When Theo Walcott took to the field against Barcelona at Camp Nou, he was carrying a colossal burden, which might have been a good deal lighter had Arsene Wenger only had the good sense and enterprise to start him in the first leg at The Emirates.

Instead, absurdly, he came on only as a third choice right-winger, deep into the second half. The gifted little Russian, Andrei Arshavin, had started the game in the position. I bow to none in my admiration of his many talents, he is beyond doubt a more sophisticated player than Walcott, but what was needed, as Walcott so excitingly displayed when at last he came on, was sheer, devastating pace.

Yet when Arshavin went off with a pulled muscle, it wasn’t Walcott whom Wenger sent on but Eboue, beyond doubt a powerful player who has pace of his own, but essentially an overlapping right back rather than a winger.

It was only when Walcott arrived that we saw the defensive vulnerability of Barca’s second choice right back, the Brazilian Maxwell. Praised in one report for his sheer versatility in going into attack in all sorts of positions, thus ignoring the fact that like so many gifted attacking full backs – England’s Glen Johnson is another of them, he is far better going forward than defending.

Walcott, when all seemed lost for a Gunners team which had been outplayed by a brilliant Barcelona, promptly scored a spectacular goal, making is 2-1 to the Spaniards, and inspired the revival which enabled Cesc Fabregas, making light of his serious injury, to equalise from the penalty spot.

There were those who wrote that previously, Fabregas had had relatively little impact on the game. How, in his physical condition, could he? It might be argued that Wenger was wrong to keep him on the field for so long when he was so obviously hampered and it would surely be objective, while considering Barca’s superiority for so much of the game, to suggest that it had something to do with the fact that Fabregas was in no state effectively to oppose them.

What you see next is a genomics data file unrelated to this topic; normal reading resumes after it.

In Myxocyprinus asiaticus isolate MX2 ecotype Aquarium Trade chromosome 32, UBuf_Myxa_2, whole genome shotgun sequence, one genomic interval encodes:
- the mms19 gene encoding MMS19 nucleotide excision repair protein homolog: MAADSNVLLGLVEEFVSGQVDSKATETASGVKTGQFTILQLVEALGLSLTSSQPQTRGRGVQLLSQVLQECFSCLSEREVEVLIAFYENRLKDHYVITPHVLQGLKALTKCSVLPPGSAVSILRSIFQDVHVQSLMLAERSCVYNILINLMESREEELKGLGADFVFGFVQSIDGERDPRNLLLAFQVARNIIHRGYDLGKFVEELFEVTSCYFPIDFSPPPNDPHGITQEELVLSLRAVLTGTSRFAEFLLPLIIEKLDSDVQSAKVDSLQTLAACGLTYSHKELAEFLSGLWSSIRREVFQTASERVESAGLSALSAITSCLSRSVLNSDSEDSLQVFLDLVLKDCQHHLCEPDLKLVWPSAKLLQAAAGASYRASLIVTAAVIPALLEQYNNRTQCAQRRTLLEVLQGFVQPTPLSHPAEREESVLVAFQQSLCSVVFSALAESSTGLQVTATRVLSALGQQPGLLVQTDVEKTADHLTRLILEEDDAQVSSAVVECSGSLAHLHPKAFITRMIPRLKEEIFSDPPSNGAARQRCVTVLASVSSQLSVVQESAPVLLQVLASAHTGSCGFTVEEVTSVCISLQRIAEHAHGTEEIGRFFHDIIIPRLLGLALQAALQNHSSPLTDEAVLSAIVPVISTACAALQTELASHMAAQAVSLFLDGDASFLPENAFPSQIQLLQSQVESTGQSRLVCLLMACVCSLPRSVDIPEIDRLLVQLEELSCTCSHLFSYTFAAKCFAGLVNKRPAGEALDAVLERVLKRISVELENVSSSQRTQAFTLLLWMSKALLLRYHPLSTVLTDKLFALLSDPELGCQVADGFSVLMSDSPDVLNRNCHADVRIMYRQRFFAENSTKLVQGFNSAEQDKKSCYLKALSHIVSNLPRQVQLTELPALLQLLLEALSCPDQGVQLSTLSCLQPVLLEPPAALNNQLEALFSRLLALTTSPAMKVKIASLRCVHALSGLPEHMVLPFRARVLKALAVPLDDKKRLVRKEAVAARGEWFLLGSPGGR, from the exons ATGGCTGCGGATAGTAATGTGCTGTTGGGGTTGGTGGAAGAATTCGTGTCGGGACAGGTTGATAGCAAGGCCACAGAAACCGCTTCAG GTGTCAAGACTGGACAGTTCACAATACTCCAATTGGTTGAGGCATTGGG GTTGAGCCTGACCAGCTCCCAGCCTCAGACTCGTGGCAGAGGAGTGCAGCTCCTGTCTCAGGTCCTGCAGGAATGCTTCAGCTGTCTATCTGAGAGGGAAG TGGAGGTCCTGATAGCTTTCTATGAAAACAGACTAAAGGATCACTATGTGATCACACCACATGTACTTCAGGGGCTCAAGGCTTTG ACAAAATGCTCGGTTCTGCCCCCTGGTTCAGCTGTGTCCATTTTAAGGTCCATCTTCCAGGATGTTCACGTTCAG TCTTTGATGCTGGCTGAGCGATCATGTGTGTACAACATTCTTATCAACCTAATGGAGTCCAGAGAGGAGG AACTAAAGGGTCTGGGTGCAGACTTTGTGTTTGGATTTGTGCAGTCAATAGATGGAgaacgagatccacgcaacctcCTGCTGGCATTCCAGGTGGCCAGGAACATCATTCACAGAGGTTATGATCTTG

Three days later, against Wolves, at home, Walcott did start the game and had several swift, incisive runs in the first half, not to mention a left footed shot which brought an excellent save. Yet just as he has been, somewhat churlishly, criticised by Chris Waddle (“Walcott hasn’t a football brain”) and Ian Wright (step-father, remember of rival Shaun Wright Phillips) so after the Wolves game he was damned with faint praise.

He started his runs too early, we were told; evidently forgotten was the glorious 80 yard run which brought that goal against Liverpool in the European Cup last season at Anfield.

And how could his critics forget the hat trick he scored in Zagreb against Croatia, in England’s remarkable 5-1 World Cup qualifying victory? I cannot remember Chris Waddle, though he impressively matured, being Brain of Britain in his earlier Newcastle days.

Walcott has had a curiously uneven international career, ludicrously picked by Sven Goran Eriksson – now surprisingly enrolled by the Ivory Coast – for the England World Cup squad in Germany. After just one brief appearance in the international team and not even one for Arsenal, who had bought him from Southampton as a teenager. Gift horses should not be looked in the mouth. Walcott can and does win matches.